And a real world need it is. "Plants are the answer to many of the most pressing challenges of our time: food security, biodiversity loss, climate change, etc.,” shares Turner-Skoff. “We need to train and inspire the next generation in plant science and horticulture so humanity has the knowledge and skills to find solutions." According to Seed Your Future—an initiative to promote horticulture awareness across the US of which Longwood and the American Society for Horticulture Science are lead partners—only 61% of the average 57,600 annual job openings in food, agriculture, renewable natural resources, or the environment are filled due to lack of qualified candidates, causing a severe workforce gap. And while 76% of youth strongly believe issues like climate change can be solved with immediate action, most schools stop teaching plant-based concepts in the third grade.
Through Longwood’s easy-to-use toolkits for teachers and featured partnered programs for libraries, a partnership with the Community Read provides access to thousands of people, including school-aged children who are starting to think about what they want to be when they grow up. “Connecting with Longwood’s Community Read to promote Canopy Career Chronicles is a dream. This program has a proven track record of engaging people with the power of plants through stories, and if we inspire even one child to pursue a plant-focused career, we will have done our jobs,” says Turner-Skoff.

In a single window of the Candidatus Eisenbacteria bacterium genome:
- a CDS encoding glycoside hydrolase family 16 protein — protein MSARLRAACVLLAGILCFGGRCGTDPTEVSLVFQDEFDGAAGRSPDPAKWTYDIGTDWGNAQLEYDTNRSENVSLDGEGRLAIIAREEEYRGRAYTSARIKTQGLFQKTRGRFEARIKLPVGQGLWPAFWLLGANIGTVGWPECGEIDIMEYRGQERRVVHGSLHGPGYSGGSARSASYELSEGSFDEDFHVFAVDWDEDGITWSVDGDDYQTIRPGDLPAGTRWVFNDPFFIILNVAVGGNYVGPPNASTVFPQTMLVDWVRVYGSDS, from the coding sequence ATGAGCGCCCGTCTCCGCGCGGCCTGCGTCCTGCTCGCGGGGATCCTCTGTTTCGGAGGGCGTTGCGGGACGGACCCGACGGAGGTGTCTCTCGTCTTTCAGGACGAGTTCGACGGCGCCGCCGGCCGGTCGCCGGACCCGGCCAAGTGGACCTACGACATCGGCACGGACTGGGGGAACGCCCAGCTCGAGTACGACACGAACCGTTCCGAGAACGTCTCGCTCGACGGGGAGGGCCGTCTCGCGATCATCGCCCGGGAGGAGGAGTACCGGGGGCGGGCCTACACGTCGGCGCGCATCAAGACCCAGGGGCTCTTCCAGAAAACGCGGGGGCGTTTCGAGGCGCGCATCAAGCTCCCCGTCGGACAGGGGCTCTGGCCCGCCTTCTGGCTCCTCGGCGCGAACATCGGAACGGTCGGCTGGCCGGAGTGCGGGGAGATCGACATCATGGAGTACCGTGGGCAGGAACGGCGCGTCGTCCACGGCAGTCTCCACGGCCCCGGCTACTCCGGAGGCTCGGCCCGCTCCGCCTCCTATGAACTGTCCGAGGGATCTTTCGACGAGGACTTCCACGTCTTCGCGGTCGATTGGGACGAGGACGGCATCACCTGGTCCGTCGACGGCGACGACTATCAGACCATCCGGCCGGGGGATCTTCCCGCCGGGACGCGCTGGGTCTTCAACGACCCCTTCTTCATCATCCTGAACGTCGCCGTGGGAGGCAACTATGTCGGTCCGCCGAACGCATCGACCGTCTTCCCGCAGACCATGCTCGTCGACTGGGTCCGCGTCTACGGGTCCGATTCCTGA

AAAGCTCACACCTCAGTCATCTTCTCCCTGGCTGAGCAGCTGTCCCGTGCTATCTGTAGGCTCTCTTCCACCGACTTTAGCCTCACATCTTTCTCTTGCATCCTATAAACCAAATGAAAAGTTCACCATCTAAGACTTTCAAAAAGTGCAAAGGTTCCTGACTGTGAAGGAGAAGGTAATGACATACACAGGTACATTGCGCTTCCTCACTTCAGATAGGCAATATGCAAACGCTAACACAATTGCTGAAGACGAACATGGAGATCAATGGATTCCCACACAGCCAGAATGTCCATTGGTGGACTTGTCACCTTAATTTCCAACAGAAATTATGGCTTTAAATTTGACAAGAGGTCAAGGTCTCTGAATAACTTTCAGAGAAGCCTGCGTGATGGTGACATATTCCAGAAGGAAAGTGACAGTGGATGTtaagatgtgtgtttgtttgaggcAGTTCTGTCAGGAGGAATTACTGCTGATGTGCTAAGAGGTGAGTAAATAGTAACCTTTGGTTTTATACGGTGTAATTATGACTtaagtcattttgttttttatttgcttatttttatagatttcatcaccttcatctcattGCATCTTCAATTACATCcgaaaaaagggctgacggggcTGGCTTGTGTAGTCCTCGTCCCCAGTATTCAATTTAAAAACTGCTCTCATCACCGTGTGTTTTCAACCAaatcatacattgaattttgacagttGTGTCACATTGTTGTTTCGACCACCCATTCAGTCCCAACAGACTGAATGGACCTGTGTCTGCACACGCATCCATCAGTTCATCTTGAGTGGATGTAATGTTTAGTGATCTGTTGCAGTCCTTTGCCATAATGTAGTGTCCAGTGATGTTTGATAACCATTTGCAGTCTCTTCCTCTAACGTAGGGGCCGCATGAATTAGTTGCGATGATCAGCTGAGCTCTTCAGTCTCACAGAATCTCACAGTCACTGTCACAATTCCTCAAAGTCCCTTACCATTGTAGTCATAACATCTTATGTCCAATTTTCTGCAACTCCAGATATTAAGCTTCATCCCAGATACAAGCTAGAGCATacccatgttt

The Morton Arboretum is just one of more than 50 like-minded organizations we’ve partnered with nationally and locally for our Community Read. When it comes to local impact, New Castle Department of Community Service Administrative Librarian Marlene Esposito says the skills developed in book discussions foster an environment for acknowledging other opinions as well as formulating and adapting your own. “These skills are ones that can be used in our world to encourage inclusivity and limit discrimination and prejudice, ultimately helping to develop a true understanding of cultures other than our own,” she shares.
Delaware County Libraries Youth Services Coordinator Cheri Crow finds the Community Read brings together new readers and helps to bring a sense of community. “Longwood’s Community Read is unique because you get to learn about science and nature while reading a great book,” she says. “This focus brings in new readers who wouldn’t otherwise participate in a traditional fiction book discussion.”
Humans are hard-wired to enjoy a good story as stories help us to make sense of the world. The act of reading in community can also help us read more deeply, better understand diverse perspectives, and deepen relationships through shared learning … all through the power of reading. Find more information on the Community Read and learn how you can get involved at longwoodgardens.org/community-read.